Over the past 20-30 years, the life expectancy of CF patients has increased significantly. Few became adults in the 1960s and in 1986 the average life expectancy for CF patients was 26 years. The reason for the improvement is considered to be: 

  • Care has been condensed to CF centers
  • The infections are treated earlier and more effectively with new types of antibiotics
  • Nutrition is better with new “enteric-coated” pancreatic enzymes that allow the fat in the food to be absorbed more efficiently. The food can then be enriched with fat which increases the energy density of the food.
  • Physiotherapy has been developed

Future development 

  • Inhalation gene therapy. A study has been completed (2014) which was partially successful but the result showed that new more efficient carriers of the healthy gene are needed. This development is ongoing.
  • Several new drugs that are mutation-specific and that affect the expression of CFTR, the transport of CFTR out to the cell membrane, or activate other chloride channels in the cell membrane are currently being tested in clinical trials. Two drugs are now approved in the US and Europe, partly ivacaftor (Kalydeco) which can be prescribed to patients carrying the G551D mutation and 7 other rare gating-mutations as well as lumacaftor/ivacaftor (Orkambi) which is a combination drug for patients homozygous for dF508 and over 6 years of age. Additional drugs are currently undergoing phase III testing, which also includes patients with only a dF508 mutation, which would increase the proportion of treatable individuals up to 85% of the CF population.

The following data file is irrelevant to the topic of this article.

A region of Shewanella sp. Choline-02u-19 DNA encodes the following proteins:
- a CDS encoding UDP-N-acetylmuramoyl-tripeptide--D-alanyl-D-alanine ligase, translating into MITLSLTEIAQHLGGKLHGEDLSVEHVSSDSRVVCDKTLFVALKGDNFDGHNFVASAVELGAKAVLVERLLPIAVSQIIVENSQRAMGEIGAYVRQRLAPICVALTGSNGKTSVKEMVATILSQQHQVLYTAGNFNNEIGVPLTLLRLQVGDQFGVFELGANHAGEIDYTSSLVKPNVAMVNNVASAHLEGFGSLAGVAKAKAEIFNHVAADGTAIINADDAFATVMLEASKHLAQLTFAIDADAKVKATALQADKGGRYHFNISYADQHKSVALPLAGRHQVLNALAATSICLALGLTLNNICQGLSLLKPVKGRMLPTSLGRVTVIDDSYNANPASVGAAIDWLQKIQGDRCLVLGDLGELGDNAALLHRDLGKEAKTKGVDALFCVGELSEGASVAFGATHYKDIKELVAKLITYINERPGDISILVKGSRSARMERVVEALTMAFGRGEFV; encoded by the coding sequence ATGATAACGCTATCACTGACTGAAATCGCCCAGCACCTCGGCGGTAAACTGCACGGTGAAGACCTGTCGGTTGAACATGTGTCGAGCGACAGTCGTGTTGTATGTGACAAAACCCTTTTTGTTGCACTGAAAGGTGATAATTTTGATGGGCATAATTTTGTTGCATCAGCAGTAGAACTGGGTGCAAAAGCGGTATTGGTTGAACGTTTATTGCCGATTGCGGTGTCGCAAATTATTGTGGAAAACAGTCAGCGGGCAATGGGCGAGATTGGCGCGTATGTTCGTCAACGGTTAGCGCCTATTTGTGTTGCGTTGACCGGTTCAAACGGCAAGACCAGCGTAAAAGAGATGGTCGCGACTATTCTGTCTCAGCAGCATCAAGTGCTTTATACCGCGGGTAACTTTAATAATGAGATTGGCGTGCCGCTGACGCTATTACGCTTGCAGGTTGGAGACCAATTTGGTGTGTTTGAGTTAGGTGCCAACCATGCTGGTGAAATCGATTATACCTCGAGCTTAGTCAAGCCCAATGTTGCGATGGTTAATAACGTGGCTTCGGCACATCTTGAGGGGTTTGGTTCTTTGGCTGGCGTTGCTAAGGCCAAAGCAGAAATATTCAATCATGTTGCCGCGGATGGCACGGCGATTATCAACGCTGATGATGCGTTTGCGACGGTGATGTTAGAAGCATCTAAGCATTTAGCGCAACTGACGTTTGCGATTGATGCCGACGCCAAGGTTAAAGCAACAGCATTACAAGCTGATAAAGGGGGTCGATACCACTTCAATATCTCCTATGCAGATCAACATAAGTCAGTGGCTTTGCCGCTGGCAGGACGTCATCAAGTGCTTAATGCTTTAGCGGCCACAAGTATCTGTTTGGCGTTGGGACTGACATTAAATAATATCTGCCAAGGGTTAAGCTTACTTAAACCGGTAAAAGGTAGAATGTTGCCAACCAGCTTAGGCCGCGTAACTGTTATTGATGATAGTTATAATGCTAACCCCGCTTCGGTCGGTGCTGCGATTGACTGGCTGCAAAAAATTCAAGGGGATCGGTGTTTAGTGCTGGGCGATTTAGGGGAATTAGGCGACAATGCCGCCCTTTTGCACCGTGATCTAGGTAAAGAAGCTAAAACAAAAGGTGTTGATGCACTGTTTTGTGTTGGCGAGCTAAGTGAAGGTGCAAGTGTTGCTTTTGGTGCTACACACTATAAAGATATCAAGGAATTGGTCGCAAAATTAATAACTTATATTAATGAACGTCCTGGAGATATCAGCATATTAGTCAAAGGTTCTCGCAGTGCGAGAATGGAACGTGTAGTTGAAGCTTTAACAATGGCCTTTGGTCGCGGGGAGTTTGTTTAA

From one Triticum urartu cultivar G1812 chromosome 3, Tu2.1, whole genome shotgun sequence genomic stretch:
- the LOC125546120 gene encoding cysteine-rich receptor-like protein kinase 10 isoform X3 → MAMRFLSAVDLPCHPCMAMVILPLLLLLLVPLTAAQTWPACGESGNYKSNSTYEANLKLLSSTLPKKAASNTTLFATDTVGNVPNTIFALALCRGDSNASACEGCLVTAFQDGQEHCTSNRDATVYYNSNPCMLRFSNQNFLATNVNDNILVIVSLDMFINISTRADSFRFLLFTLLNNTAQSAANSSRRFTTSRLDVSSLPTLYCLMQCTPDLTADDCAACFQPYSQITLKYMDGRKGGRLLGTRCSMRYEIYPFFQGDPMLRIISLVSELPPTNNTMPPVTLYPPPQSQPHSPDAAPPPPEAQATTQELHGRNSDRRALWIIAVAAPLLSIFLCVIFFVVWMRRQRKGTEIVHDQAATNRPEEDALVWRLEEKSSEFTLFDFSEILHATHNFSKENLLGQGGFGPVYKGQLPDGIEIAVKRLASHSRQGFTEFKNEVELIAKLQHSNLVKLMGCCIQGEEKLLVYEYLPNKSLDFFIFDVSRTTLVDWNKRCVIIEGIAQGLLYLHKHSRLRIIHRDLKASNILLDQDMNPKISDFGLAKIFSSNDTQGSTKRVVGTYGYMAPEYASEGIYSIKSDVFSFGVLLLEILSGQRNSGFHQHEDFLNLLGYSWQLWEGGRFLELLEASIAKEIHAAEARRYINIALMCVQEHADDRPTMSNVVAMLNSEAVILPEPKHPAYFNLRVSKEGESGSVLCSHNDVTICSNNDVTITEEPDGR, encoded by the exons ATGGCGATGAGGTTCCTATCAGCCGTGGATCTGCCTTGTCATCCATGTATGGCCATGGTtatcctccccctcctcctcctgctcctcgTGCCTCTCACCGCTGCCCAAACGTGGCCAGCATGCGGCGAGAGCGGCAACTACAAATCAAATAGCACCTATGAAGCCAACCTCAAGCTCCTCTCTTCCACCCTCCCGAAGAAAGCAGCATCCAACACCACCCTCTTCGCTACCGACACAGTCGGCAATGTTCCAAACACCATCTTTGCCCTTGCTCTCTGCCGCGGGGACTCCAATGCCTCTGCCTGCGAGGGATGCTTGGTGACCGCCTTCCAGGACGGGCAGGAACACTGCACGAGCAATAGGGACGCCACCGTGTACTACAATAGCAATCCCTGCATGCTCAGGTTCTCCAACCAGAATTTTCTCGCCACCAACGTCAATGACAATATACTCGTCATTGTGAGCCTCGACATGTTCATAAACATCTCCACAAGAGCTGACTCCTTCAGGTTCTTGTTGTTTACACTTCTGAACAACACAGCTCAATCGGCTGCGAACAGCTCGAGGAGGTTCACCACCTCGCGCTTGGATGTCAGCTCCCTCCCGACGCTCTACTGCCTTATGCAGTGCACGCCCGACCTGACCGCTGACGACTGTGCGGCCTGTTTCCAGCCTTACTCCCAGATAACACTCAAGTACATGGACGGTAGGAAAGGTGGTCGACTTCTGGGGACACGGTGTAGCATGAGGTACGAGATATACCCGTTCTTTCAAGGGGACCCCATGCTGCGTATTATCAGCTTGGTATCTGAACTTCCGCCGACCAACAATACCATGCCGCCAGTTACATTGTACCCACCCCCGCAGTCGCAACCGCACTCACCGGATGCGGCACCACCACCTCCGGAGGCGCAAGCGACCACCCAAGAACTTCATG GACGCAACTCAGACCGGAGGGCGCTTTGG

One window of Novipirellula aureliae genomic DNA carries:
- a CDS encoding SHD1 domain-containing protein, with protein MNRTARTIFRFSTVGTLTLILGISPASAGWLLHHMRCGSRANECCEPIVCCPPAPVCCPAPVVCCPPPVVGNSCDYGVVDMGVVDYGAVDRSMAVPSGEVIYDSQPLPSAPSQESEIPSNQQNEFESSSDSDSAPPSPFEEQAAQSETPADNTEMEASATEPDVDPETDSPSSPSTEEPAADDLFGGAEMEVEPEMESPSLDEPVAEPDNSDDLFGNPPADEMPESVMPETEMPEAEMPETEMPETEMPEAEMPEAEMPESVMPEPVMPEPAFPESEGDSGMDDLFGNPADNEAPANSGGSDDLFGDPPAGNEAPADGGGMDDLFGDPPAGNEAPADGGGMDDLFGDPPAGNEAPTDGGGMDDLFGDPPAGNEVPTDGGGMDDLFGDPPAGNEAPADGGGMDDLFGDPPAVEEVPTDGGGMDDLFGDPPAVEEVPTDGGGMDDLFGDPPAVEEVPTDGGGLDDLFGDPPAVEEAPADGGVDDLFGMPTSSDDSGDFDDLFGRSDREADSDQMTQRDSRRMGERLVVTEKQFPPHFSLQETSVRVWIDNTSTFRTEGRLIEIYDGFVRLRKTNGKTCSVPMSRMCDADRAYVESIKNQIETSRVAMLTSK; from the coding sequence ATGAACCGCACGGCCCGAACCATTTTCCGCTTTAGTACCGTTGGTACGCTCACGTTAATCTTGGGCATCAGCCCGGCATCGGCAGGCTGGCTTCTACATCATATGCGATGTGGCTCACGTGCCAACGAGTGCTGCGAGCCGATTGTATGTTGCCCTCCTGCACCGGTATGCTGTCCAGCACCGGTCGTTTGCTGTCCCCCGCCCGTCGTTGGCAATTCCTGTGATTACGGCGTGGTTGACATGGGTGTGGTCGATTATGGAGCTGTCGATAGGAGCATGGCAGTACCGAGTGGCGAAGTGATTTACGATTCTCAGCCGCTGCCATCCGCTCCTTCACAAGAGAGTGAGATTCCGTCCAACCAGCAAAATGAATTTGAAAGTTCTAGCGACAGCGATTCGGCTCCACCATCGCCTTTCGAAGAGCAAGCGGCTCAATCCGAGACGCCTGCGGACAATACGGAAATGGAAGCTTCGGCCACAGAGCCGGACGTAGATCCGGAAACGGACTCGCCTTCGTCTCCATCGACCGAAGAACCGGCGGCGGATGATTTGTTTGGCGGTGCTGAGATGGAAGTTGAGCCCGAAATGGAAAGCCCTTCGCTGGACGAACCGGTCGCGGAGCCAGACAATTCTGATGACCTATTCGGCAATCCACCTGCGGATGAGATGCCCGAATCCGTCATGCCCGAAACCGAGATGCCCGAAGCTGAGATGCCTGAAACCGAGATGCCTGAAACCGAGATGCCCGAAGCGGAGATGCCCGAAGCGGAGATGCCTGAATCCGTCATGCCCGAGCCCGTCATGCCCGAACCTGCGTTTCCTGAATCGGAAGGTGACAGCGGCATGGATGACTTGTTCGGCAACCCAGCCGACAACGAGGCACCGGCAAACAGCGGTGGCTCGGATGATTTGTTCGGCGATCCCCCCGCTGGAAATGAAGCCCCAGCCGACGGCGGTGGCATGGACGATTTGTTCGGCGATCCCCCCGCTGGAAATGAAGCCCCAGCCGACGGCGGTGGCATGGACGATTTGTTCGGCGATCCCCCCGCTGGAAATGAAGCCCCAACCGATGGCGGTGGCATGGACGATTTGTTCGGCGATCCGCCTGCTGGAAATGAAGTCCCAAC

• Work on developing new antibiotics, as well as improving methods for inhalation of antibiotics, is ongoing.
  • Various types of drugs that can reduce the degree of inflammation of the lung are also under development.
  • When more mutation-specific drugs are approved and used, one can expect further increase in median survival while fewer patients will need lung transplantations at a young age.

Further Reading